In a popular YouTube video, acclaimed filmmaker David Lynch (“Mulholland Dr.”) says, “If you’re playing the movie on your telephone, you will never in a trillion years experience the film. You’ll think you’ve experienced it, but you’ll be cheated. It’s such a sadness that you think you’ve seen a film on your fucking telephone. Get real.”

Lynch, along with his vehement hatred of cell phones with video capabilities, clearly has strong opinions on how we experience cinema. It’s an issue that seems particularly relevant nowadays. Advances in technology provide new, ever-easier ways to watch movies. Video-on-demand services like Netflix and iTunes allow us to watch whatever we want, at any time, on anything with a screen. Meanwhile, Blu-ray and high-definition televisions have made home viewing look better than ever. But are any of these substitutes for the theater experience so revered by the likes of Lynch?

Historically, films were always seen in a movie theater. From the birth of cinema to roughly the 1950s, the only way to see a movie was to go to a theater. Then, with the rise of network television in the early ’50s, one could see movies at home, but only movies the networks would show. Starting around 1980, home viewing became popular, first with LaserDiscs, then VHS, DVDs and finally Blu-ray.

Today, non-theater viewing has become the norm. Though it’s true that when certain visually spectacular movies come out, you might hear that you “have to see it in theaters,” it is assumed that viewers will see the majority of their film repertoire on Blu-ray or on the Internet.

Traditionalists maintain that all films must be seen in a theater. Since that’s the venue for which they were designed, in order to actually experience the film, it must be seen on a large screen with surround sound and an audience. Cinema is a communal experience, they claim. If you don’t see the film in a theater, you haven’t really seen the film.

But the increasing portability and privacy of movie watching suggest that consumers are of a different opinion. If you can read a novel on the subway, why can’t you watch a film on your cell phone on the subway?

On this question, I would side with David Lynch. It’s impossible to experience a film on your cell phone, or from a low-res bootleg on the Internet, or any other viewing method that dilutes the medium.

However, the movie theater is not the only legitimate venue from which to experience a film. In fact, your experience can be enhanced when you see a film at home. With the advent of commentary and special features, viewers can now interact with a film in a way that wasn’t possible before.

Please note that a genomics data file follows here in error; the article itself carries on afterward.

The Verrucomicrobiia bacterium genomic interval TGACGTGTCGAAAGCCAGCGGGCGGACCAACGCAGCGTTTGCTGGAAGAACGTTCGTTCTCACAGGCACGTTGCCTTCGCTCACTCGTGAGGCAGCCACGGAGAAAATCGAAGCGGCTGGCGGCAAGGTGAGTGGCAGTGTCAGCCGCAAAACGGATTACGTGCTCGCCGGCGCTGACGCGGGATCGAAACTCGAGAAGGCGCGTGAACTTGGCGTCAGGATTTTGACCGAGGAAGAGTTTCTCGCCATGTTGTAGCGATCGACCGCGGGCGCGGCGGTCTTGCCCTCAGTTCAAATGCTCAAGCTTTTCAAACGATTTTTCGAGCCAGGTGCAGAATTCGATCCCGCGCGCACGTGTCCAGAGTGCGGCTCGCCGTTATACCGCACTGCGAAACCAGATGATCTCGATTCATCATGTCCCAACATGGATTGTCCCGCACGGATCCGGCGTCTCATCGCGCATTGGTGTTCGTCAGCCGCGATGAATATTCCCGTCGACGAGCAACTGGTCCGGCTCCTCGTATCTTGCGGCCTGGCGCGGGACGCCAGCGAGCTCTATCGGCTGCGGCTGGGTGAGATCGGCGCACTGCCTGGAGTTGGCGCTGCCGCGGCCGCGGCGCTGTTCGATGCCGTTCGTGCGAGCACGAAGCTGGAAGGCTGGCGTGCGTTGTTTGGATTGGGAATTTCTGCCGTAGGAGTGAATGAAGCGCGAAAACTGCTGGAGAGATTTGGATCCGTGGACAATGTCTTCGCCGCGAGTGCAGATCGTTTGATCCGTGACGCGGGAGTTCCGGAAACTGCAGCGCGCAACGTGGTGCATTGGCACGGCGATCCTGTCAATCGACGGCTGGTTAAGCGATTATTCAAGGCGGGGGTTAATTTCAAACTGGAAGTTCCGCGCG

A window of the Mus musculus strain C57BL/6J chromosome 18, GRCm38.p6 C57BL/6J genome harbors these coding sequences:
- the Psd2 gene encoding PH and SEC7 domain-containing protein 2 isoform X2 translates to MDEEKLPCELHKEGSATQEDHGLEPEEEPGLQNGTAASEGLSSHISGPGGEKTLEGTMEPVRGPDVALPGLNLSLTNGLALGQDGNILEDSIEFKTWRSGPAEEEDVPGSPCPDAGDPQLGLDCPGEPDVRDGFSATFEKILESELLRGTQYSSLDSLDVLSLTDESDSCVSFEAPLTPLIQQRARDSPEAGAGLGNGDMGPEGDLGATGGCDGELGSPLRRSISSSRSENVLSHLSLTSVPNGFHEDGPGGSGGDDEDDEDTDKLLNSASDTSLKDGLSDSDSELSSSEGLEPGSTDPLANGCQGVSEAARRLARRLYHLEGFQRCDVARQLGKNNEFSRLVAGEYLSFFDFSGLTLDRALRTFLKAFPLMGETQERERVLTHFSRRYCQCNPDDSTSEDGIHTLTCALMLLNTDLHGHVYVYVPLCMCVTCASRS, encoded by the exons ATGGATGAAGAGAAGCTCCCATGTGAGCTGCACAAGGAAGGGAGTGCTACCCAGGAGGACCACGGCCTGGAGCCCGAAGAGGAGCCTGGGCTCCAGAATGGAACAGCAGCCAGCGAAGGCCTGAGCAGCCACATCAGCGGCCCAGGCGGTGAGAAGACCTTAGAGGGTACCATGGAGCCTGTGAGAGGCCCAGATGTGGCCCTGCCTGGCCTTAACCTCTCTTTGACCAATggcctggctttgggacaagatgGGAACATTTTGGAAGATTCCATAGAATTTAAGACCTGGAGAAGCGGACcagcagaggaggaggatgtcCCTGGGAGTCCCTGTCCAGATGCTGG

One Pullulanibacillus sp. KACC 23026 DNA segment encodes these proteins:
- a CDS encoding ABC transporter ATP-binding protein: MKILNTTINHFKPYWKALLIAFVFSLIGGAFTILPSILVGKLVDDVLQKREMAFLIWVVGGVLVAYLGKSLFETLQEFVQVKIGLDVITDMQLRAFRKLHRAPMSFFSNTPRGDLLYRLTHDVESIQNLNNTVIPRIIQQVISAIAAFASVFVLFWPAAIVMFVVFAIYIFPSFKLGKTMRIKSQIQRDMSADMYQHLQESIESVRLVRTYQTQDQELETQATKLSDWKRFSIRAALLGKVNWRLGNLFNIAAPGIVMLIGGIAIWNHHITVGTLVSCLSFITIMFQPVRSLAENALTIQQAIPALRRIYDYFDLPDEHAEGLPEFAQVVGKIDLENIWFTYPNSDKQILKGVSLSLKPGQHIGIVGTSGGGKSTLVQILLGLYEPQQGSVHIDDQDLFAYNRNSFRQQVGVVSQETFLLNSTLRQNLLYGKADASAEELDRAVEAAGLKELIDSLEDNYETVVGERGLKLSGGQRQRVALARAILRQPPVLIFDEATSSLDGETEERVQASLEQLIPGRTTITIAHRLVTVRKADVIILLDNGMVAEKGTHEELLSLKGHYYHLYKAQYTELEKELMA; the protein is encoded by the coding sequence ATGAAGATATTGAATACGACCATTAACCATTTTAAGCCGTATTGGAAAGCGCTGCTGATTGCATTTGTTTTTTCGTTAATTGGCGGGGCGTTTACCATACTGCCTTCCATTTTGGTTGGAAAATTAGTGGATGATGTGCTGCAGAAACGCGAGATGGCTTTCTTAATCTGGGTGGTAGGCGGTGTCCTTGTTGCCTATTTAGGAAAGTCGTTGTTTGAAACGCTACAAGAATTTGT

The paradigm of home viewing is the Criterion Collection, a company that releases what it considers classics on DVD and Blu-ray. Criterion essentially invented director commentary and special features, besides presenting great films often with picture quality improved from the original. These supplements allow for an individual’s total immersion into a film, something theater viewing — in all its cinematic glory — can’t do.

And home video is the only way to see many classic movies today. The days of the ’70s art houses are over. Apart from a monthly midnight showing of a cult film at the State Theater, or the odd art house revival theater, great, old movies are impossible to see on the big screen. Companies like the Criterion Collection are the only platform for such releases.

Though the Internet mostly provides the quick and dirty way to see a movie, it isn’t solely a vehicle for the lowbrow. There are now “online cinematheques” popping up on the Internet. One of these is MUBI, a sort of Netflix for art films, which also programs film festivals online. The website allows you to stream great movies online that you can’t see in theaters.

Websites like MUBI prove that the Internet is not just a medium by which to watch low-quality films quickly, but that it can be useful in the advancement of cinema as art. It uses the Internet’s immediacy and mobility while maintaining the quality of the films’ artistry. The Internet, it seems, is becoming the art house of our generation.

While there is no substitute for seeing film in a theater full of people, the movie theater is not the only platform to experience a great film. While you may miss the thrill of laughing as a large group, or the completely immersive experience of the big screen, there are other ways to experience a film — ways that are becoming better and more accessible all the time.

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